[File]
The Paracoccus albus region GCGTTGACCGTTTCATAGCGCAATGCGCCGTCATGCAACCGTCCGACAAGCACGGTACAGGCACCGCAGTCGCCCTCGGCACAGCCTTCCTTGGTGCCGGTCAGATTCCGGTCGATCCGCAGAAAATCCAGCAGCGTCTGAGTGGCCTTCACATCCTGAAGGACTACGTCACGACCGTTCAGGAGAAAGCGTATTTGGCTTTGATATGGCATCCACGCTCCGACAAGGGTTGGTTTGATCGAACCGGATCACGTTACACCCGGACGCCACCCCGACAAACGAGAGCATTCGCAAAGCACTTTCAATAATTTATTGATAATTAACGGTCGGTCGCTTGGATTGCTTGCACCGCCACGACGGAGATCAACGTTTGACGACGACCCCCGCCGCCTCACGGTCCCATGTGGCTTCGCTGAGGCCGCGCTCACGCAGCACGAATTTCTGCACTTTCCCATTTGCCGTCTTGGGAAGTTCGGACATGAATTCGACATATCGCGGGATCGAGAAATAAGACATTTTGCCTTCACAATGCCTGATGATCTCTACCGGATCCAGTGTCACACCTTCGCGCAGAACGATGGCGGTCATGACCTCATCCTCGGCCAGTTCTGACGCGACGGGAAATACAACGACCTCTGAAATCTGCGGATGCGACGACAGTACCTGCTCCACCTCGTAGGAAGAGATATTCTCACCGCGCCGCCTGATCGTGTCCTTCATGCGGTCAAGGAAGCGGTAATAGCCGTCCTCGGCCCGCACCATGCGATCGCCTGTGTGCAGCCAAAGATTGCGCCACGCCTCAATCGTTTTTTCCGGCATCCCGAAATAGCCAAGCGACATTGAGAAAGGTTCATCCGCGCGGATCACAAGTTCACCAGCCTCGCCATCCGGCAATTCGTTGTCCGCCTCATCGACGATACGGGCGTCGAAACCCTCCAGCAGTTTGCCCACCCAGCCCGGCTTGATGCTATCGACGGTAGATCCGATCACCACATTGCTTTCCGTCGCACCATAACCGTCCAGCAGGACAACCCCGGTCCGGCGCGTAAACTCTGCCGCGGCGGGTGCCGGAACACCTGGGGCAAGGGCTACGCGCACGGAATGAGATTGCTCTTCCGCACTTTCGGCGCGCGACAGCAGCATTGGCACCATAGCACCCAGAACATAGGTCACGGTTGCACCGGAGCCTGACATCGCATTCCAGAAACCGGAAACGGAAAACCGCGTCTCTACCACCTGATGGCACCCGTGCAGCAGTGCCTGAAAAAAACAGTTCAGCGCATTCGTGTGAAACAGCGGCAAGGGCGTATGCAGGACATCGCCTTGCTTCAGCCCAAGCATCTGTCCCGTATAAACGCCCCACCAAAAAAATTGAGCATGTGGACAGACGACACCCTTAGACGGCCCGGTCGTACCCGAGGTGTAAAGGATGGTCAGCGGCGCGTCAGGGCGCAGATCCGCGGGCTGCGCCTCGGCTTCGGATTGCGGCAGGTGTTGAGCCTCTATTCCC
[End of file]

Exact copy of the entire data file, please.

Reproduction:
The Paracoccus albus region GCGTTGACCGTTTCATAGCGCAATGCGCCGTCATGCAACCGTCCGACAAGCACGGTACAGGCACCGCAGTCGCCCTCGGCACAGCCTTCCTTGGTGCCGGTCAGATTCCGGTCGATCCGCAGAAAATCCAGCAGCGTCTGAGTGGCCTTCACATCCTGAAGGACTACGTCACGACCGTTCAGGAGAAAGCGTATTTGGCTTTGATATGGCATCCACGCTCCGACAAGGGTTGGTTTGATCGAACCGGATCACGTTACACCCGGACGCCACCCCGACAAACGAGAGCATTCGCAAAGCACTTTCAATAATTTATTGATAATTAACGGTCGGTCGCTTGGATTGCTTGCACCGCCACGACGGAGATCAACGTTTGACGACGACCCCCGCCGCCTCACGGTCCCATGTGGCTTCGCTGAGGCCGCGCTCACGCAGCACGAATTTCTGCACTTTCCCATTTGCCGTCTTGGGAAGTTCGGACATGAATTCGACATATCGCGGGATCGAGAAATAAGACATTTTGCCTTCACAATGCCTGATGATCTCTACCGGATCCAGTGTCACACCTTCGCGCAGAACGATGGCGGTCATGACCTCATCCTCGGCCAGTTCTGACGCGACGGGAAATACAACGACCTCTGAAATCTGCGGATGCGACGACAGTACCTGCTCCACCTCGTAGGAAGAGATATTCTCACCGCGCCGCCTGATCGTGTCCTTCATGCGGTCAAGGAAGCGGTAATAGCCGTCCTCGGCCCGCACCATGCGATCGCCTGTGTGCAGCCAAAGATTGCGCCACGCCTCAATCGTTTTTTCCGGCATCCCGAAATAGCCAAGCGACATTGAGAAAGGTTCATCCGCGCGGATCACAAGTTCACCAGCCTCGCCATCCGGCAATTCGTTGTCCGCCTCATCGACGATACGGGCGTCGAAACCCTCCAGCAGTTTGCCCACCCAGCCCGGCTTGATGCTATCGACGGTAGATCCGATCACCACATTGCTTTCCGTCGCACCATAACCGTCCAGCAGGACAACCCCGGTCCGGCGCGTAAACTCTGCCGCGGCGGGTGCCGGAACACCTGGGGCAAGGGCTACGCGCACGGAATGAGATTGCTCTTCCGCACTTTCGGCGCGCGACAGCAGCATTGGCACCATAGCACCCAGAACATAGGTCACGGTTGCACCGGAGCCTGACATCGCATTCCAGAAACCGGAAACGGAAAACCGCGTCTCTACCACCTGATGGCACCCGTGCAGCAGTGCCTGAAAAAAACAGTTCAGCGCATTCGTGTGAAACAGCGGCAAGGGCGTATGCAGGACATCGCCTTGCTTCAGCCCAAGCATCTGTCCCGTATAAACGCCCCACCAAAAAAATTGAGCATGTGGACAGACGACACCCTTAGACGGCCCGGTCGTACCCGAGGTGTAAAGGATGGTCAGCGGCGCGTCAGGGCGCAGATCCGCGGGCTGCGCCTCGGCTTCGGATTGCGGCAGGTGTTGAGCCTCTATTCCC